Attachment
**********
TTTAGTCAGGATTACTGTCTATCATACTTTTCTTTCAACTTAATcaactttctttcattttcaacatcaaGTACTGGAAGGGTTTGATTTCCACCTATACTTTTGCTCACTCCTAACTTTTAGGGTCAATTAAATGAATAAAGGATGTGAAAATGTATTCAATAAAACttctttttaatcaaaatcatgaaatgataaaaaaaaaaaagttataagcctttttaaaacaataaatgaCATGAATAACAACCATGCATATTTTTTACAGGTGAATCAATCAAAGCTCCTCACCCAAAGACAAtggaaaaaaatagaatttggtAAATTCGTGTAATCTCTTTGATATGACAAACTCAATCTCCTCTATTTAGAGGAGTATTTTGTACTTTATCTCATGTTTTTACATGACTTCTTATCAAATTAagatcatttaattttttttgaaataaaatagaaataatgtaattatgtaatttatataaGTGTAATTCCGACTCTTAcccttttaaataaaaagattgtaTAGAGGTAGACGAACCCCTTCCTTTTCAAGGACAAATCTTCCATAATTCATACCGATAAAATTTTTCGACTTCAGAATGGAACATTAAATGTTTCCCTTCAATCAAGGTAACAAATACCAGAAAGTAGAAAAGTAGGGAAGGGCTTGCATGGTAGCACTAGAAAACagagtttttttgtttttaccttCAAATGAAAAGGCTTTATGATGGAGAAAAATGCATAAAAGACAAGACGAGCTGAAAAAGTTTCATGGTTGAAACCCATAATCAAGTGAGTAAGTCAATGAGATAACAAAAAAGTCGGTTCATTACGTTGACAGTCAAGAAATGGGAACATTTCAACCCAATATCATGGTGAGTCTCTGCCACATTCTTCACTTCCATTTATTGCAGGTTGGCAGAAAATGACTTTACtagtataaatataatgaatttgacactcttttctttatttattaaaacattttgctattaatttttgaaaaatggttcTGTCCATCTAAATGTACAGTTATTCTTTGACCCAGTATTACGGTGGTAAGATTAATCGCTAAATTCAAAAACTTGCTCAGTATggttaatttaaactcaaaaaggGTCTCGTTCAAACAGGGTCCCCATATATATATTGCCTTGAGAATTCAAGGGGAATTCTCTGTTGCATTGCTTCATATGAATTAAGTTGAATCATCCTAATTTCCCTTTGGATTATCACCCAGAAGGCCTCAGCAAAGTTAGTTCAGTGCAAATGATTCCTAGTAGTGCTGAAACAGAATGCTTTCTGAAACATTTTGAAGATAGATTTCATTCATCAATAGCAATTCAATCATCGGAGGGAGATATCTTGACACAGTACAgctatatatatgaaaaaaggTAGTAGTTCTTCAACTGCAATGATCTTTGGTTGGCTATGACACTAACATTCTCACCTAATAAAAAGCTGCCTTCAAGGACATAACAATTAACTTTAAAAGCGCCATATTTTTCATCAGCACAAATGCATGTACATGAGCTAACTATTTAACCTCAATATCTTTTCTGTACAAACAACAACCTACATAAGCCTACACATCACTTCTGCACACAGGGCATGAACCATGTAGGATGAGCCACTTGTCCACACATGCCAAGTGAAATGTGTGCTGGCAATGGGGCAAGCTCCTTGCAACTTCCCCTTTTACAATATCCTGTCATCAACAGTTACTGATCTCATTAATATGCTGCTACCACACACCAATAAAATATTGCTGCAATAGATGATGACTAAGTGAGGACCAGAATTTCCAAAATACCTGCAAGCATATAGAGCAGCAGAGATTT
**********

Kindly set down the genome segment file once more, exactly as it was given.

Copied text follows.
TTTAGTCAGGATTACTGTCTATCATACTTTTCTTTCAACTTAATcaactttctttcattttcaacatcaaGTACTGGAAGGGTTTGATTTCCACCTATACTTTTGCTCACTCCTAACTTTTAGGGTCAATTAAATGAATAAAGGATGTGAAAATGTATTCAATAAAACttctttttaatcaaaatcatgaaatgataaaaaaaaaaaagttataagcctttttaaaacaataaatgaCATGAATAACAACCATGCATATTTTTTACAGGTGAATCAATCAAAGCTCCTCACCCAAAGACAAtggaaaaaaatagaatttggtAAATTCGTGTAATCTCTTTGATATGACAAACTCAATCTCCTCTATTTAGAGGAGTATTTTGTACTTTATCTCATGTTTTTACATGACTTCTTATCAAATTAagatcatttaattttttttgaaataaaatagaaataatgtaattatgtaatttatataaGTGTAATTCCGACTCTTAcccttttaaataaaaagattgtaTAGAGGTAGACGAACCCCTTCCTTTTCAAGGACAAATCTTCCATAATTCATACCGATAAAATTTTTCGACTTCAGAATGGAACATTAAATGTTTCCCTTCAATCAAGGTAACAAATACCAGAAAGTAGAAAAGTAGGGAAGGGCTTGCATGGTAGCACTAGAAAACagagtttttttgtttttaccttCAAATGAAAAGGCTTTATGATGGAGAAAAATGCATAAAAGACAAGACGAGCTGAAAAAGTTTCATGGTTGAAACCCATAATCAAGTGAGTAAGTCAATGAGATAACAAAAAAGTCGGTTCATTACGTTGACAGTCAAGAAATGGGAACATTTCAACCCAATATCATGGTGAGTCTCTGCCACATTCTTCACTTCCATTTATTGCAGGTTGGCAGAAAATGACTTTACtagtataaatataatgaatttgacactcttttctttatttattaaaacattttgctattaatttttgaaaaatggttcTGTCCATCTAAATGTACAGTTATTCTTTGACCCAGTATTACGGTGGTAAGATTAATCGCTAAATTCAAAAACTTGCTCAGTATggttaatttaaactcaaaaaggGTCTCGTTCAAACAGGGTCCCCATATATATATTGCCTTGAGAATTCAAGGGGAATTCTCTGTTGCATTGCTTCATATGAATTAAGTTGAATCATCCTAATTTCCCTTTGGATTATCACCCAGAAGGCCTCAGCAAAGTTAGTTCAGTGCAAATGATTCCTAGTAGTGCTGAAACAGAATGCTTTCTGAAACATTTTGAAGATAGATTTCATTCATCAATAGCAATTCAATCATCGGAGGGAGATATCTTGACACAGTACAgctatatatatgaaaaaaggTAGTAGTTCTTCAACTGCAATGATCTTTGGTTGGCTATGACACTAACATTCTCACCTAATAAAAAGCTGCCTTCAAGGACATAACAATTAACTTTAAAAGCGCCATATTTTTCATCAGCACAAATGCATGTACATGAGCTAACTATTTAACCTCAATATCTTTTCTGTACAAACAACAACCTACATAAGCCTACACATCACTTCTGCACACAGGGCATGAACCATGTAGGATGAGCCACTTGTCCACACATGCCAAGTGAAATGTGTGCTGGCAATGGGGCAAGCTCCTTGCAACTTCCCCTTTTACAATATCCTGTCATCAACAGTTACTGATCTCATTAATATGCTGCTACCACACACCAATAAAATATTGCTGCAATAGATGATGACTAAGTGAGGACCAGAATTTCCAAAATACCTGCAAGCATATAGAGCAGCAGAGATTT